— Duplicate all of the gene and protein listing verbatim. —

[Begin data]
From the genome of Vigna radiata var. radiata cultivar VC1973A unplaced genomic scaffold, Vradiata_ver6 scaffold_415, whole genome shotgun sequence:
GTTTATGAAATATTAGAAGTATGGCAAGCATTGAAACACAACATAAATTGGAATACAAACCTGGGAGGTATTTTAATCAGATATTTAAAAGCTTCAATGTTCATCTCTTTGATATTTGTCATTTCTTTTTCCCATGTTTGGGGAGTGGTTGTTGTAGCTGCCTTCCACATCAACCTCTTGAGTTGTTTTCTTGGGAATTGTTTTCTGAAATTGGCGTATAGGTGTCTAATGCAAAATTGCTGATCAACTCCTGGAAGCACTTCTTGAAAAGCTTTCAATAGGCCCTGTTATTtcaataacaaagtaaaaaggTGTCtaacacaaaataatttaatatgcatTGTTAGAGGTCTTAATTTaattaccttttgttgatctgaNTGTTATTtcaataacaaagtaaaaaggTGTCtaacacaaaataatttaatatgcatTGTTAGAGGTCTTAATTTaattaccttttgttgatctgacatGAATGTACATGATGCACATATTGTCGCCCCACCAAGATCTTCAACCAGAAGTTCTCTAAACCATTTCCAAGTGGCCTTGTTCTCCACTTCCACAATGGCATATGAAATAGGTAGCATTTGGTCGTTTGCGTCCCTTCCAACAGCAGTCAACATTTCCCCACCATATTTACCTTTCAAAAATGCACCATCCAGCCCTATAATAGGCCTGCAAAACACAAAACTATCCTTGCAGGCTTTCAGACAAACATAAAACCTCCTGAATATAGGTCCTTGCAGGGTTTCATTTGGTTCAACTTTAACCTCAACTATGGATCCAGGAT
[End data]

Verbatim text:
From the genome of Vigna radiata var. radiata cultivar VC1973A unplaced genomic scaffold, Vradiata_ver6 scaffold_415, whole genome shotgun sequence:
GTTTATGAAATATTAGAAGTATGGCAAGCATTGAAACACAACATAAATTGGAATACAAACCTGGGAGGTATTTTAATCAGATATTTAAAAGCTTCAATGTTCATCTCTTTGATATTTGTCATTTCTTTTTCCCATGTTTGGGGAGTGGTTGTTGTAGCTGCCTTCCACATCAACCTCTTGAGTTGTTTTCTTGGGAATTGTTTTCTGAAATTGGCGTATAGGTGTCTAATGCAAAATTGCTGATCAACTCCTGGAAGCACTTCTTGAAAAGCTTTCAATAGGCCCTGTTATTtcaataacaaagtaaaaaggTGTCtaacacaaaataatttaatatgcatTGTTAGAGGTCTTAATTTaattaccttttgttgatctgaNTGTTATTtcaataacaaagtaaaaaggTGTCtaacacaaaataatttaatatgcatTGTTAGAGGTCTTAATTTaattaccttttgttgatctgacatGAATGTACATGATGCACATATTGTCGCCCCACCAAGATCTTCAACCAGAAGTTCTCTAAACCATTTCCAAGTGGCCTTGTTCTCCACTTCCACAATGGCATATGAAATAGGTAGCATTTGGTCGTTTGCGTCCCTTCCAACAGCAGTCAACATTTCCCCACCATATTTACCTTTCAAAAATGCACCATCCAGCCCTATAATAGGCCTGCAAAACACAAAACTATCCTTGCAGGCTTTCAGACAAACATAAAACCTCCTGAATATAGGTCCTTGCAGGGTTTCATTTGGTTCAACTTTAACCTCAACTATGGATCCAGGAT